When most people think of fashion shows they usually picture extravagant dresses, over-the-top footwear, and straps that run in places where they probably shouldn’t. Fashion runway shows are usually quite the attention grabber, with designers trying to outdo one another in terms of creativity.
One fashion studio, Chromat has been creating unique structural fashion apparel since 2010. Started and run by Becca McCharen, the company has used her interest in city maps, wearable exoskeletons and the intricacies of undergarments to come up with some truly unique and awe inspiring designs.
The latest collection released by Chromat is their Spring/Summer 2015, Formula 15 line. It features some very original pieces, that some may even consider slightly bizarre. All items from this collection have just been made available for pre-order via the Chromat website. Most interesting though, is the fact that many of these pieces have incorporated 3D printing into their designs.
“Utilizing new additive manufacturing techniques has allowed Chromat to create shapes and volumes that would be impossible to achieve using traditional materials and construction methods,” explained Chromat. “The SS15 Formula 15 Collection imagines a world where clothing will be downloaded online and garments will function as data machines, to both observe, and empower the reality of our bodies.”
Here are the notable 3D Printed pieces from Chromat’s Formula 15 collection:
3D PRINTED FACEMASK
This piece is quite bizarre indeed. It comes in either black or white, and the mask part has been 3D printed using ABS plastic. It has an elastic cord that holds it to the wearer’s face. While it is quite an interesting look, I doubt we will see too many women walking the streets of New York or heading for a night out on the town wearing this mask. If you think you would be one to wear it, and wish to purchase it, you can expect your bank account to take a $380 hit.
3D PRINTED ODILE BUSTIER
This bustier features black neoprene with 3D printed bra cups. The cups are printed using ABS plastic with a soft neoprene lining. Personally, I think this is quite attractive, but the price tag of $679 might just be slightly out of my budget.
3D PRINTED DIAGONAL TOP
This is quite the attention grabber and if my husband didn’t have a problem letting me out of the house wearing a top that provides all sorts of “nip slip” opportunities, then I would probably fork over the $564 for this piece. It features a 3D printed bra cup on one side, which is printed in a black ABS plastic.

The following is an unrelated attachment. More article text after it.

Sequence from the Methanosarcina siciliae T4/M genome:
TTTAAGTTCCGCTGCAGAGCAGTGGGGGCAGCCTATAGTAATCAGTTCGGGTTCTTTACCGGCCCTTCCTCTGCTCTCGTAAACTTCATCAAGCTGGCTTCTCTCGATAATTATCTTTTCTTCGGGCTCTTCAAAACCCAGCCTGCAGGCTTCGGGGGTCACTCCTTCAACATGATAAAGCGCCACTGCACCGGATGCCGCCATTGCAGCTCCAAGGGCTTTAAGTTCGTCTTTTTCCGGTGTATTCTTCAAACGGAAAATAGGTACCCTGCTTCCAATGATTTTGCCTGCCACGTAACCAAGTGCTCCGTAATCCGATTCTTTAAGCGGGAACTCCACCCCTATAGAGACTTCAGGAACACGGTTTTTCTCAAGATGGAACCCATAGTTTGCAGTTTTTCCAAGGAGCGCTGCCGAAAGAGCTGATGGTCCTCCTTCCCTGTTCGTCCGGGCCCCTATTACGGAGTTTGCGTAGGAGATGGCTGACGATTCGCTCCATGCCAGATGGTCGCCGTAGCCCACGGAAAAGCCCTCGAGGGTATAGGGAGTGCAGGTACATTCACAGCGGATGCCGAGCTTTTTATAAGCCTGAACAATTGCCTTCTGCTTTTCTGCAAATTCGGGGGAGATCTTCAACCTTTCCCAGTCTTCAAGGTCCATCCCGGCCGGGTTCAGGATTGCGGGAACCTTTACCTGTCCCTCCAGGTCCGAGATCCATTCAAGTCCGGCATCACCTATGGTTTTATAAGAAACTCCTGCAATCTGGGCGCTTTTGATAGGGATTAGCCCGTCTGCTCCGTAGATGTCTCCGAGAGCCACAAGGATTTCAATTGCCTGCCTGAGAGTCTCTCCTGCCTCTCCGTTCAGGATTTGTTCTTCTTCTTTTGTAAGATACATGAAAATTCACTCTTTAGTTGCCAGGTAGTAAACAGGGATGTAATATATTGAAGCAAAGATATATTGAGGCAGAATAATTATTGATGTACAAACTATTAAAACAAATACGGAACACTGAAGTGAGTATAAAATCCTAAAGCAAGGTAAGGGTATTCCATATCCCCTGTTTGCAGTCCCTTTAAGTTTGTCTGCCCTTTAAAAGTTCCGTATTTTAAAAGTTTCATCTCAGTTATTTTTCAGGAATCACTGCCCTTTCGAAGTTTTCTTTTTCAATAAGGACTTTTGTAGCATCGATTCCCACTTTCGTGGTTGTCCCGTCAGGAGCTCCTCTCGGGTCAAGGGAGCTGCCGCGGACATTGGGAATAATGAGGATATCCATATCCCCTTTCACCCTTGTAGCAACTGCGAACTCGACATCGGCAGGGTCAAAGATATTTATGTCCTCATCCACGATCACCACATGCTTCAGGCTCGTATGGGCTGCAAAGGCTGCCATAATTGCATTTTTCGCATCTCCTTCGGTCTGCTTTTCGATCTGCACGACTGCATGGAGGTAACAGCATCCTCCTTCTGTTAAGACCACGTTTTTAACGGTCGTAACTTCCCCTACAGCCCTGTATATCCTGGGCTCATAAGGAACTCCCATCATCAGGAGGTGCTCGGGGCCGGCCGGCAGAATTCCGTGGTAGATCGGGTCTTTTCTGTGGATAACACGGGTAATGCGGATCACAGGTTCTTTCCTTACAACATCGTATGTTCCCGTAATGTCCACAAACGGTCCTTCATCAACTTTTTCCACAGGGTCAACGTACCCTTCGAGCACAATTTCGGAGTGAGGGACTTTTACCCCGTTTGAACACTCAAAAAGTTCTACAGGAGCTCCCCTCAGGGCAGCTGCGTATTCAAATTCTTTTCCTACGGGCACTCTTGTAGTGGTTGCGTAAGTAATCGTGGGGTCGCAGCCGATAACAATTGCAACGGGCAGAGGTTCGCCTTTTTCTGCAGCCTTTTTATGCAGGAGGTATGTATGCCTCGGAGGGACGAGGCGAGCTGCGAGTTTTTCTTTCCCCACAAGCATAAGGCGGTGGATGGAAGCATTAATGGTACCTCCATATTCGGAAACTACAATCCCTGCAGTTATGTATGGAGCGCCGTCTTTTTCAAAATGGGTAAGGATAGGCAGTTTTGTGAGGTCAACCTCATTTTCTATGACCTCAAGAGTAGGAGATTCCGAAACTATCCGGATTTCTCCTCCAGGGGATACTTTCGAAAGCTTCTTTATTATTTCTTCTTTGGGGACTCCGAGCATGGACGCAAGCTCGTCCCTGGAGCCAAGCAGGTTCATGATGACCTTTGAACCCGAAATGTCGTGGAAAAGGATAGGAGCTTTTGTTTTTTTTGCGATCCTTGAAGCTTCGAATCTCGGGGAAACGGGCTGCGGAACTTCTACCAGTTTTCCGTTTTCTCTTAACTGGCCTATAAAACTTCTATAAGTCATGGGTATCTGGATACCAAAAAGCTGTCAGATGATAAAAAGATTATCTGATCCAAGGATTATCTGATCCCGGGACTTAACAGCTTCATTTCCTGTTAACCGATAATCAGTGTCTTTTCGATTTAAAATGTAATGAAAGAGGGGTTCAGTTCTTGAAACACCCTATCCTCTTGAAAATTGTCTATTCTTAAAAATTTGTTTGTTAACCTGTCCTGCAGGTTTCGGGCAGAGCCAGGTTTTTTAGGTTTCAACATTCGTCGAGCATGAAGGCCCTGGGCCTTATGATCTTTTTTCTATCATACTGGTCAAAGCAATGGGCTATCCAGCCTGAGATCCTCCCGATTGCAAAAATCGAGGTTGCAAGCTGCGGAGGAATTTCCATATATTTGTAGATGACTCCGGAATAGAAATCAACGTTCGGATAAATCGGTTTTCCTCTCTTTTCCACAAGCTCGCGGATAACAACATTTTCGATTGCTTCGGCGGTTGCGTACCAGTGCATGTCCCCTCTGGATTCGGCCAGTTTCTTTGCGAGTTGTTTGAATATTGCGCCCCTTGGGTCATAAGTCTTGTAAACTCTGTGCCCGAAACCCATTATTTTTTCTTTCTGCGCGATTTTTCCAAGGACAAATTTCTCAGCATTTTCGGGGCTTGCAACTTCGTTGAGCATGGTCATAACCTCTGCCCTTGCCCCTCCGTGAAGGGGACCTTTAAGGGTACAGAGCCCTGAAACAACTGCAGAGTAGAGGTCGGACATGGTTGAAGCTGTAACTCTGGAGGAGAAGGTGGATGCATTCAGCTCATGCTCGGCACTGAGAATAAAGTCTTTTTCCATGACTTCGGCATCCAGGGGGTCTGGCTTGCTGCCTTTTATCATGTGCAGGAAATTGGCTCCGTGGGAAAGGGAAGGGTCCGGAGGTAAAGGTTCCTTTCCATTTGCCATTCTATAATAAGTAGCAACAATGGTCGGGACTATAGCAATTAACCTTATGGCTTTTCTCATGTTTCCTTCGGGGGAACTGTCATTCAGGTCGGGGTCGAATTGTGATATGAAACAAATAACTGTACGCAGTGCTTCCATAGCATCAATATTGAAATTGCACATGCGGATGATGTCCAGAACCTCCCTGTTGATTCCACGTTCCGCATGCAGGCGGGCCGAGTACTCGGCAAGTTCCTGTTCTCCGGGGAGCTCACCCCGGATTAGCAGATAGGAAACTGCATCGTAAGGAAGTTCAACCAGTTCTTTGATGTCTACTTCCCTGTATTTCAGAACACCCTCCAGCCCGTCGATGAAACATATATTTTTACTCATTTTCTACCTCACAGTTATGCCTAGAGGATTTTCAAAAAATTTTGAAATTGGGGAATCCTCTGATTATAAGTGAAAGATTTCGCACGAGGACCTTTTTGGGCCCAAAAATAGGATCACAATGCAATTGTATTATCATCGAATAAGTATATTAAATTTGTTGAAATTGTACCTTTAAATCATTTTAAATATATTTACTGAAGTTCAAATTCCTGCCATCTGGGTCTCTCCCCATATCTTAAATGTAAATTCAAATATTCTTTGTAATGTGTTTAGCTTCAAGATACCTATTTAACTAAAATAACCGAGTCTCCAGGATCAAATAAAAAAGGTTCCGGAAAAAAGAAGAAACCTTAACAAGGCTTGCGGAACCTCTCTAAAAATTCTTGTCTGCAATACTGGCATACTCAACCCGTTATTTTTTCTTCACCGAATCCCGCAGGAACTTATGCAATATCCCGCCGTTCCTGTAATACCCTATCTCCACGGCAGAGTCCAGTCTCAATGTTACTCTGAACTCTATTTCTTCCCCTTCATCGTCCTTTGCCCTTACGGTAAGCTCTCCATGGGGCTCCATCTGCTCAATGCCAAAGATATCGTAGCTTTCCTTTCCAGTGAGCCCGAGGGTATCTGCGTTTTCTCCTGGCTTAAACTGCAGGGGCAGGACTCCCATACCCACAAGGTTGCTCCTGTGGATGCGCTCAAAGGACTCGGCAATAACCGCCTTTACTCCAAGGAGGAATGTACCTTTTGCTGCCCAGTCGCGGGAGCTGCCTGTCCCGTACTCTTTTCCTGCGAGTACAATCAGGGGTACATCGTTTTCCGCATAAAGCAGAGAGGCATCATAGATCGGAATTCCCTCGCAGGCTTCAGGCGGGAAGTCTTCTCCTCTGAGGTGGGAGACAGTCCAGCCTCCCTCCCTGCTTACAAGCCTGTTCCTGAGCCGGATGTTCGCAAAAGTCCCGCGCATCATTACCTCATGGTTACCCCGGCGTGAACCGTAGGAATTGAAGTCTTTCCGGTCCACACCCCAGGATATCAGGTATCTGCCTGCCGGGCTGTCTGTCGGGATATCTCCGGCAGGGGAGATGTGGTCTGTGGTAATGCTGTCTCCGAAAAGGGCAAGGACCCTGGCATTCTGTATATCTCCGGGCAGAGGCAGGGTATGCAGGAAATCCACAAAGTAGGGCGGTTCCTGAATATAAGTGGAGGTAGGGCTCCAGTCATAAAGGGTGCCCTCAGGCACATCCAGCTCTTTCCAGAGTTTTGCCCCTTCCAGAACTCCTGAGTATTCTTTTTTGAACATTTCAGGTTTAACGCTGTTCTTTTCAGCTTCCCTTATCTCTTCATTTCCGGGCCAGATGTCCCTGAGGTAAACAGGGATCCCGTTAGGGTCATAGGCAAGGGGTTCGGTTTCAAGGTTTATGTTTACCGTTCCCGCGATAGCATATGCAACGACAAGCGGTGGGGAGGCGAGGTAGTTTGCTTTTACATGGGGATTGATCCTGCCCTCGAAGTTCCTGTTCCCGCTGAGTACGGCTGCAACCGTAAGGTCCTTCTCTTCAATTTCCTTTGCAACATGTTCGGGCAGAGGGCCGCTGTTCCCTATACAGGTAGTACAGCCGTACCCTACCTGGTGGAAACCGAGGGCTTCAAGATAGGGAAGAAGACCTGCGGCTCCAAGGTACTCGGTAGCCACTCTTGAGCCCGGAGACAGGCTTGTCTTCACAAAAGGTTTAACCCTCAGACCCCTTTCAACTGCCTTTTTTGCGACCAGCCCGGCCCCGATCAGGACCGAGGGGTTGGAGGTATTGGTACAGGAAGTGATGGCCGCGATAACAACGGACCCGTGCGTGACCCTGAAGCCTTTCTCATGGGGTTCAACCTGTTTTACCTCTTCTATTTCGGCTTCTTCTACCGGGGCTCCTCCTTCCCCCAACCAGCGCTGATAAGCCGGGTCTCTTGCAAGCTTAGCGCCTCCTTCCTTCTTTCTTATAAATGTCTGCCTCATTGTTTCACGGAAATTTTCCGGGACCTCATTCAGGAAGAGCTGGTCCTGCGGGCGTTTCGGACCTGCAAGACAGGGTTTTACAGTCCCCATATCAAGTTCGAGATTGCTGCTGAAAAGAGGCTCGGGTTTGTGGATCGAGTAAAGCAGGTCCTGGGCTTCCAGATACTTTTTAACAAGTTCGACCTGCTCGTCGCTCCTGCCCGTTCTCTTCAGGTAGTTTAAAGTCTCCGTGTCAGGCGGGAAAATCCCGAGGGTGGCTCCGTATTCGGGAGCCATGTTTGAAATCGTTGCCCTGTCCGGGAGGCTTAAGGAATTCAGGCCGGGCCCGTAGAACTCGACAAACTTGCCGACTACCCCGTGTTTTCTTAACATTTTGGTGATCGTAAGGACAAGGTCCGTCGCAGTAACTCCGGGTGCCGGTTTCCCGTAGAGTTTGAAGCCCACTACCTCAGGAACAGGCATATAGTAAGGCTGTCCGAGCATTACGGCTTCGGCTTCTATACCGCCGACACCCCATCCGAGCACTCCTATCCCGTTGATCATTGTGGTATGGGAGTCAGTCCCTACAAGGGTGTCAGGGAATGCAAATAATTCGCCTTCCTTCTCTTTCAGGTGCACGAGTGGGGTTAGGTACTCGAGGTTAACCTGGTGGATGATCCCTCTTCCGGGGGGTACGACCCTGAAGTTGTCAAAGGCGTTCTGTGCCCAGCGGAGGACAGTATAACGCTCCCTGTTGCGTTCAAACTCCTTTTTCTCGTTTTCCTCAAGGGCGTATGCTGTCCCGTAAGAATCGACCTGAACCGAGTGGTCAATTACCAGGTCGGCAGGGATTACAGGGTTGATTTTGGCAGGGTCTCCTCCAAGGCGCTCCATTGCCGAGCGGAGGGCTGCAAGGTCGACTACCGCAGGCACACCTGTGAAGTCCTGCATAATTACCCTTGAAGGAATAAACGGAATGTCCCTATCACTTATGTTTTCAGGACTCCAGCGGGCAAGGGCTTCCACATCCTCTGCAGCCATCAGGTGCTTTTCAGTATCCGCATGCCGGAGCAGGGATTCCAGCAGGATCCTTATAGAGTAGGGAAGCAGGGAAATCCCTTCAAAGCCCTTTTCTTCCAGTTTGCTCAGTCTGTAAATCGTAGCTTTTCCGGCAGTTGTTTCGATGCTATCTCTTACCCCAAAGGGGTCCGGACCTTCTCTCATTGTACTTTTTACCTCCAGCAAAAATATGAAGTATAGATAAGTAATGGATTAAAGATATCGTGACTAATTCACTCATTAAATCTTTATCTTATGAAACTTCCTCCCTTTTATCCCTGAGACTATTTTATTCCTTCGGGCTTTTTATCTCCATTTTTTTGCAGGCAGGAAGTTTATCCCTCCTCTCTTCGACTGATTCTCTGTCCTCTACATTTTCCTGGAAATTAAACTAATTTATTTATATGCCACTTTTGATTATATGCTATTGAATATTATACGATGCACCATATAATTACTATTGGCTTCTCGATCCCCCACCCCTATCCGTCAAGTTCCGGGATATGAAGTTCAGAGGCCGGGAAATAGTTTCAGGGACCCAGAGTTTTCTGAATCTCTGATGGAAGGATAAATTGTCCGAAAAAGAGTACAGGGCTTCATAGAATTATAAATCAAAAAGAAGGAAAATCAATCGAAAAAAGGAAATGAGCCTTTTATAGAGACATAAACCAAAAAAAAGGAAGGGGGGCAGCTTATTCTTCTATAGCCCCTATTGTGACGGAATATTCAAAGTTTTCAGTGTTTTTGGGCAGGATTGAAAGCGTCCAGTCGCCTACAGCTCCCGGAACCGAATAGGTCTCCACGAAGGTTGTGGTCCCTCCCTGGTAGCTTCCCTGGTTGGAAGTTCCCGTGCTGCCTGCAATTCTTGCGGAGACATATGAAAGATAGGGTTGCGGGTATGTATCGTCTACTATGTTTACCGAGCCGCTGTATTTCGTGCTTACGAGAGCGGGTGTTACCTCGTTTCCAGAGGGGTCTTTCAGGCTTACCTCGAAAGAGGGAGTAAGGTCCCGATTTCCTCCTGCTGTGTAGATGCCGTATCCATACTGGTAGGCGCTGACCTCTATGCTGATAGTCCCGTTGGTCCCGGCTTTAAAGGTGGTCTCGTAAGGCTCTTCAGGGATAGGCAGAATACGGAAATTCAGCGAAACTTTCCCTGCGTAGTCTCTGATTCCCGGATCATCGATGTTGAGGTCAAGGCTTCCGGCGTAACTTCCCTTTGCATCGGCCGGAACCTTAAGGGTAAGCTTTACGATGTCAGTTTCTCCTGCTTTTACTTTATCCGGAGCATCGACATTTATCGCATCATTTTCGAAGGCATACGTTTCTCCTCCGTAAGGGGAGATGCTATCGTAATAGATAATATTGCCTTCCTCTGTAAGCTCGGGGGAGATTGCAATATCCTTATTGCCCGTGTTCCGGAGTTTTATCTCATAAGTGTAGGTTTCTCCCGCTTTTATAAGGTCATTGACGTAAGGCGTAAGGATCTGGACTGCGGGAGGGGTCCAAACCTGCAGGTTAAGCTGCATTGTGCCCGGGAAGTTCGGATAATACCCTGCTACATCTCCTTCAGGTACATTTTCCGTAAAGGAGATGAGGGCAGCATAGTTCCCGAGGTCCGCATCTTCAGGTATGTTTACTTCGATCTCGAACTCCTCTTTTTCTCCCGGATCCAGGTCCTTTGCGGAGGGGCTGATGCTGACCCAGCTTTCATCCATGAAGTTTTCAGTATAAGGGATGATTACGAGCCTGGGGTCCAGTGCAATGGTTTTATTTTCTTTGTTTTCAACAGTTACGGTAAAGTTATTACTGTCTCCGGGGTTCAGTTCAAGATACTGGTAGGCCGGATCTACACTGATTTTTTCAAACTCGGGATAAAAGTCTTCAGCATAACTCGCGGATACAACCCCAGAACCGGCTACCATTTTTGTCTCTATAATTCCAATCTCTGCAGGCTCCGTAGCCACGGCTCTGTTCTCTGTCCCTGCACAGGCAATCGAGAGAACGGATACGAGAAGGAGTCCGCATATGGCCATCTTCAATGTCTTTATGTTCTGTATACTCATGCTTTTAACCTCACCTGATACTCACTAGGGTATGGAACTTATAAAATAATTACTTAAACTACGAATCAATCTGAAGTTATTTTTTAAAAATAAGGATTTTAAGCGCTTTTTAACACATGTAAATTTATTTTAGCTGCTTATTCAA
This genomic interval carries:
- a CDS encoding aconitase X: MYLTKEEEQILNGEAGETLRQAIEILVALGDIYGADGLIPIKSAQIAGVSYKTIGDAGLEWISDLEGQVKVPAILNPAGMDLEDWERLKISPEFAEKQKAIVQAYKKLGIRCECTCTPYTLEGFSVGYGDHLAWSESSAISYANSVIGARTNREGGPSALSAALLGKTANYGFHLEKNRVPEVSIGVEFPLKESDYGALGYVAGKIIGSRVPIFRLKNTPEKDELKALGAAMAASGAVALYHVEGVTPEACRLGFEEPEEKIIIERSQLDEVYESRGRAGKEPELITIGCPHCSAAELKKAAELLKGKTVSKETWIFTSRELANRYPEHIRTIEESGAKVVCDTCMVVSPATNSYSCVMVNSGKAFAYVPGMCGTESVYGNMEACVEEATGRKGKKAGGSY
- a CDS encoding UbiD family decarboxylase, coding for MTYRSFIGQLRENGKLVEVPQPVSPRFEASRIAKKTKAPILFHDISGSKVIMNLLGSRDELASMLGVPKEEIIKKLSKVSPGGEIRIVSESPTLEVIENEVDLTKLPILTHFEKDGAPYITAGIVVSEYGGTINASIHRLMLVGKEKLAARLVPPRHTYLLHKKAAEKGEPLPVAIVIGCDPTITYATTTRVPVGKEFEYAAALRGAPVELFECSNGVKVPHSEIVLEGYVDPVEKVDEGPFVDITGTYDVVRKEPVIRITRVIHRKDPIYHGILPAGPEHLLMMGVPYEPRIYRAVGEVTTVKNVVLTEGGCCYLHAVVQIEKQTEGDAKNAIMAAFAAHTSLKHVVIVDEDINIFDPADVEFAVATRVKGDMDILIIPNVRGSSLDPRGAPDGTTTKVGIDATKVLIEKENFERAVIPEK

3D PRINTED POCKET SKIRT
We’ve seen several uses for 3D printing within fashion, but I think this is the first we’ve seen of 3D printed pockets. This white neoprene skirt features black ABS 3D printed pockets on each side. It reminds me a bit of the basket weaved gun holders that you see from time to time, especially in the wild west movies. Quite the unique look indeed. This skirt is $610 and like all of the previously mentioned pieces can be pre-orderd now.
All of these pieces are quite different than what we have been used to seeing from other fashion designers who have integrated 3D printing into their designs. It’s always interesting to see what the next designers come up with. 3D printing is only beginning to break the surface within fashion design, and surely there will be plenty more to come in the near future.
What do you think? Would you wear any of these designs? Discuss in the Chromat 3D Printed Apparel forum thread on 3DPB.com. Check out some of Chromat’s other non-3D Printed fashion designs below.
You May Also Like
SmarTech Patent Reports Provide New Insights into Corporate Strengths and Strategies
SmarTech Analysis’ range of reports on patents in the Additive Manufacturing (AM) sector provides unique tools for better understanding the strengths and weaknesses of individual firms and going well beyond...
3D Printed Visual Aids for the Courtroom
I’ve been following the developments in 3D printing for the courts closely for years. We’ve seen how 3D scanners and VR can be used in the courts, how Canadian company...
Thesis Student Creates Business Case for Desktop 3D Printing E-Cigarette Cases
Thesis student Calvin Smith, at Minnesota State University, brings up a topic most 3D printing enthusiasts and users should be interested in as he explores the limits—and endless possibilities— of...
3D Printing News Briefs: March 23, 2019
We’ve got plenty of business news to share in this week’s 3D Printing News Briefs, but first we’ll start off with something fun – the winners have been announced for...
View our broad assortment of in house and third party products.